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Now, I've learned how to keep my anxiety from hurting others. There was a time when I was a lot younger that I was easily agitated and often angry. What I realized later on in life was that this was related to my anxiety. I often found myself experiencing these intense feelings that I couldn't quite express, and unfortunately, I couldn't quite find an outlet for them either. As a result, I found that I would often express these feelings to others. Things are different for me now, though, as I work to keep my anxiety from affecting others.
Basic human decency is the glue that holds society together. It is the golden rule we were taught as children: treat others as you would like to be treated. Unfortunately, basic human decency is lacking in our world, and it affects our mental health in several ways. Let's take a look. 
Hello readers, I am Kirsi Cannaday, a new writer for 'Anxiety-Schmanxiety Blog.' I am excited for the opportunity to share my experiences with anxiety. I believe that being open about our mental health battles gives us the strength to heal from them and gives others the courage to do the same.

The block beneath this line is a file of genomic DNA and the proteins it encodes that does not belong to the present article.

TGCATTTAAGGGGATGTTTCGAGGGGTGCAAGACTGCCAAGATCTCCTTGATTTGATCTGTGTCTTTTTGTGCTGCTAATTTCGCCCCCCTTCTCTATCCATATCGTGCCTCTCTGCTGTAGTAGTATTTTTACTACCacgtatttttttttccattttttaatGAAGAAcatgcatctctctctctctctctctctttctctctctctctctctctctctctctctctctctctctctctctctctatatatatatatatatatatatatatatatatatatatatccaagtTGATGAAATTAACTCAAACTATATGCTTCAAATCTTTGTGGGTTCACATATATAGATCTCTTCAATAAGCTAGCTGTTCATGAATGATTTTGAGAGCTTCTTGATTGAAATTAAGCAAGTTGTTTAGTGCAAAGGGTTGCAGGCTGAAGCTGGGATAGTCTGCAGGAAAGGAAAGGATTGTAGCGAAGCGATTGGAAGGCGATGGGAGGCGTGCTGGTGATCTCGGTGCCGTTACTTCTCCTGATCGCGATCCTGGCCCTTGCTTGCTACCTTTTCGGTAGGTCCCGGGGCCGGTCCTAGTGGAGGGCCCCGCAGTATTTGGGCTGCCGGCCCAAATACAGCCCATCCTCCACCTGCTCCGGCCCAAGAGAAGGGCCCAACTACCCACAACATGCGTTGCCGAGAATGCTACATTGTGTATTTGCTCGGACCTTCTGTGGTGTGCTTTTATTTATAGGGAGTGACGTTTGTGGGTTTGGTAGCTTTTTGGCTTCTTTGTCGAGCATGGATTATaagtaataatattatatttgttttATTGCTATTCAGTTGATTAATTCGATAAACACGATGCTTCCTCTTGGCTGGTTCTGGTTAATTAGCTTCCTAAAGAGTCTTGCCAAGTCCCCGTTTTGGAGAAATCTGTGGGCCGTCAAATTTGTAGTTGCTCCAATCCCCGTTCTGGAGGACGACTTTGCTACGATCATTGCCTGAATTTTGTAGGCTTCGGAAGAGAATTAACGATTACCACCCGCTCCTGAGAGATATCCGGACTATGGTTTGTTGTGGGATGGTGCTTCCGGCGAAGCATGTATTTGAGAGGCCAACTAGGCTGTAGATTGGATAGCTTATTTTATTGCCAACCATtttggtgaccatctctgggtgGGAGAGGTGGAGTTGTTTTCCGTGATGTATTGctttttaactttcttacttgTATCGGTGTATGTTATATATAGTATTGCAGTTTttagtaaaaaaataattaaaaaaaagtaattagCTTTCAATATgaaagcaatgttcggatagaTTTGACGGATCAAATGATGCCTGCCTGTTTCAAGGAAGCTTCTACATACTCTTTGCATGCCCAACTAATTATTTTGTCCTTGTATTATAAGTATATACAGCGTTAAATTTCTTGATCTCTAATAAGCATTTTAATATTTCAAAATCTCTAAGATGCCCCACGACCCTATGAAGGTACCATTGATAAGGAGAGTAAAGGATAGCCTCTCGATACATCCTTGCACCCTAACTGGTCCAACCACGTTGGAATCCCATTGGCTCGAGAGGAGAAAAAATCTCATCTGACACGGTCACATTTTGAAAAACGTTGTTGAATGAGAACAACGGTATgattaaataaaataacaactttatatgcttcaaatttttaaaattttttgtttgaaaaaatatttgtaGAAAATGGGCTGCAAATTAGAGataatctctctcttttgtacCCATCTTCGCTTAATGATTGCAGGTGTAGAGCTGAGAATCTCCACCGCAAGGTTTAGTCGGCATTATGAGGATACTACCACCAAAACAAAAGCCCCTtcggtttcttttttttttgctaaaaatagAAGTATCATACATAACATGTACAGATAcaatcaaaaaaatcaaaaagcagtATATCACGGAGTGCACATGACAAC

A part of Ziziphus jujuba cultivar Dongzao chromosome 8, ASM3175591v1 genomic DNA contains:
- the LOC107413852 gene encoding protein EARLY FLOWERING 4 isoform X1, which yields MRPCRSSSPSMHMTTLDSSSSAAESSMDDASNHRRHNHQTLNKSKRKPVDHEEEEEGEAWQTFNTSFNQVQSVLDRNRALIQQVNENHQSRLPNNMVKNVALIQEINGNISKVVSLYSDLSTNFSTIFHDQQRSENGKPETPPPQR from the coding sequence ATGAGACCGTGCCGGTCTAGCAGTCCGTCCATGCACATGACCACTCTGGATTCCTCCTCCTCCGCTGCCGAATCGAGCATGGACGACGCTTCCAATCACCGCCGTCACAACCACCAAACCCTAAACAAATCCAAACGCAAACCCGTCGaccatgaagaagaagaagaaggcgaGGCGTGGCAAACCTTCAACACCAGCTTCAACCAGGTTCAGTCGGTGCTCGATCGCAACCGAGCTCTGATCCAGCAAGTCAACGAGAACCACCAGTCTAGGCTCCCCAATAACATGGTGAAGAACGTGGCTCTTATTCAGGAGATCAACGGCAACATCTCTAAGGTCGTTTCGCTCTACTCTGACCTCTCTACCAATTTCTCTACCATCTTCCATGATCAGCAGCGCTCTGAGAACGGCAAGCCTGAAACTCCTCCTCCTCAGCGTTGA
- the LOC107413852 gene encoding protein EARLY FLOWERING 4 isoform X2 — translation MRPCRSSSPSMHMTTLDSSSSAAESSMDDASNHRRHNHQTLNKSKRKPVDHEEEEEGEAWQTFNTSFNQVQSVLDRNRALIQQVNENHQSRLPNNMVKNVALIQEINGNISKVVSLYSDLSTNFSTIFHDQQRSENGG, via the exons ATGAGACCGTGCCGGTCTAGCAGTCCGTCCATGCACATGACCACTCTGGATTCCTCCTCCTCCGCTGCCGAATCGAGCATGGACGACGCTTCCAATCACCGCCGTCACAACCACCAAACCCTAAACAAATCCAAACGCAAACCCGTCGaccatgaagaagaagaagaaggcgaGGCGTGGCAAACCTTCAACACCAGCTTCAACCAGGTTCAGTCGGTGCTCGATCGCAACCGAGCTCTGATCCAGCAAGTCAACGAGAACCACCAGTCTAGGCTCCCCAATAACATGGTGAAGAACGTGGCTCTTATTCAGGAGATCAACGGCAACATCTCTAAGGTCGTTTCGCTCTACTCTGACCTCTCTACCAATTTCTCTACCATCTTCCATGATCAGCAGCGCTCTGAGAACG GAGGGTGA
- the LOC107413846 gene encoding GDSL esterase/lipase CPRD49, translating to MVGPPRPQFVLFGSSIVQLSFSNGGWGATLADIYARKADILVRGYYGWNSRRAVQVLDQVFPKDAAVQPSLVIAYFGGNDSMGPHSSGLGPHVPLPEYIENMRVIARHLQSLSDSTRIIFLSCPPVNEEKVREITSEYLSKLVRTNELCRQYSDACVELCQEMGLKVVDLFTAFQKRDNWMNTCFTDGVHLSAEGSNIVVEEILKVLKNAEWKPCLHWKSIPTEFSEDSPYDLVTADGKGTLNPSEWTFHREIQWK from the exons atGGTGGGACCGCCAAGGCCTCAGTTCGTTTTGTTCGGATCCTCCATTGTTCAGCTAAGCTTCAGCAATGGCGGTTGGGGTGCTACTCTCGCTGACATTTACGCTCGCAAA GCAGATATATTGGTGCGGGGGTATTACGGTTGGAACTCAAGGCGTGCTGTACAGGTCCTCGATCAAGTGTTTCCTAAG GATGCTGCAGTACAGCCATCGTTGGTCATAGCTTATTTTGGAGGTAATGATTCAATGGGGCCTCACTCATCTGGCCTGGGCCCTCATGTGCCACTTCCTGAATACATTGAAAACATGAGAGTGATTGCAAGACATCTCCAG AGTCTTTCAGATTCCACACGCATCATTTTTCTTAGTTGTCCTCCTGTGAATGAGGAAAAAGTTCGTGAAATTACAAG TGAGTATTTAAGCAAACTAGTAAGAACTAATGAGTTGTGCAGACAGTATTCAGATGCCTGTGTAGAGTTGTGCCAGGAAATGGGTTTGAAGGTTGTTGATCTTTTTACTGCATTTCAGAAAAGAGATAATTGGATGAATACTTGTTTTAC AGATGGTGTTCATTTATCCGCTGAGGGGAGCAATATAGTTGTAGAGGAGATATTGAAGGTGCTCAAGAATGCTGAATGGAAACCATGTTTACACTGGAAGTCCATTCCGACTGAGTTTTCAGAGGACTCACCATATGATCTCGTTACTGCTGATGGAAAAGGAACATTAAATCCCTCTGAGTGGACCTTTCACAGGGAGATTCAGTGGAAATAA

Pet adoption in mental illness recovery is an important decision. Pets are cute, comforting, and can be great for someone's mental health. Even last week, I saw a dog sporting his "emotional support dog" vest. Many people with mental illness find comfort in their pets, and there are many reasons why pet adoption during mental illness recovery makes sense, but the decision to bring a pet into your life can be equally amazing and stressful.
Setting boundaries is not commonly recognized to boost self-esteem, but I have found that it does. Self-esteem is integral to helping us traverse life. Navigating life with mental health challenges can be like treading water in a stormy sea. I have faced my share of turbulent waters, struggling to maintain my self-esteem amidst the chaos of emotions and thoughts. One practice that has proudly transformed my journey is setting personal boundaries. It's not just a skill; it's an act of self-love and empowerment. Setting boundaries can enhance self-esteem.
Coping with depression triggers generally requires practicing specific skills. It isn't always easy to continuously do so, especially when the skills should be practiced proactively. However, practicing coping skills and being self-aware of how to cope with depression triggers could help some either avoid a depressive episode or experience a less severe depressive episode. 
Parenting in gambling addiction recovery is not easy. The weight of gambling addiction isn't just on us, the ones battling it; it bleeds into the lives of loved ones, especially our children. That's why it's important to consider parenting in gambling addiction recovery.